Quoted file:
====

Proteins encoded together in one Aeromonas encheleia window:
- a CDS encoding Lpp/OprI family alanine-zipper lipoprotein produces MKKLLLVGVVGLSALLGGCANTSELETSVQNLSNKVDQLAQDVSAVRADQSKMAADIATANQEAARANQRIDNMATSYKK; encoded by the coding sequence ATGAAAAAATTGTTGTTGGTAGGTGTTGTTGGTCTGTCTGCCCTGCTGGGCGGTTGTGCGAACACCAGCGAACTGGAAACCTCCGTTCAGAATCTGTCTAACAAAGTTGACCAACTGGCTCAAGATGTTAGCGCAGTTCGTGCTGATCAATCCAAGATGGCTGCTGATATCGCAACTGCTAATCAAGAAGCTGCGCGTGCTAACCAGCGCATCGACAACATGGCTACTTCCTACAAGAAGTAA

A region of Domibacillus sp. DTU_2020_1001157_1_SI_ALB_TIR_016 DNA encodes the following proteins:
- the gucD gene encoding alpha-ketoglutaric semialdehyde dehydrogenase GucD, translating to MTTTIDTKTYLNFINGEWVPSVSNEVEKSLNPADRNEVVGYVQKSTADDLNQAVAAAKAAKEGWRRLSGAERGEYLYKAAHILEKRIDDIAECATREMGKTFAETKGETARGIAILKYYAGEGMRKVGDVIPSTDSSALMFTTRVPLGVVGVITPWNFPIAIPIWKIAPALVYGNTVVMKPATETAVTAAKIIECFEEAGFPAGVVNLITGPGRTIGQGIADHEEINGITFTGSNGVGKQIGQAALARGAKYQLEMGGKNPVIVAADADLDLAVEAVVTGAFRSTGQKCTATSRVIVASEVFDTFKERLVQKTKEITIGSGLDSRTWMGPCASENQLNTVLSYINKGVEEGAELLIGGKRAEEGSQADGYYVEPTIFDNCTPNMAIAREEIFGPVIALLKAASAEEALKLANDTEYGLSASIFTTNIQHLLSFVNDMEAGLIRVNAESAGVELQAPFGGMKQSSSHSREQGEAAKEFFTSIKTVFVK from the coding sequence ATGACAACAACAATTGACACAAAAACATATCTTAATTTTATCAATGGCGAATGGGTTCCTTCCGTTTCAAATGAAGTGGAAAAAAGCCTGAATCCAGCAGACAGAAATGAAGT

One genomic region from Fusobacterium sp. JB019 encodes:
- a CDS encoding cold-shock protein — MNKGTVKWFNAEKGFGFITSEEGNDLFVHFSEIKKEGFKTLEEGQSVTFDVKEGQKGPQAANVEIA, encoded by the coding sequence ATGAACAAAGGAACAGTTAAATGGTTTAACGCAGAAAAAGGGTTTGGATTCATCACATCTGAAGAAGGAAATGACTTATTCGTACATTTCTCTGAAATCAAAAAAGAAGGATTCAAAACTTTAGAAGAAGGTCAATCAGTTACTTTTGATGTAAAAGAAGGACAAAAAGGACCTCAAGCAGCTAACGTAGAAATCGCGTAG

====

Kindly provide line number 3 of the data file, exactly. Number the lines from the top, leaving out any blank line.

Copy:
A region of Domibacillus sp. DTU_2020_1001157_1_SI_ALB_TIR_016 DNA encodes the following proteins: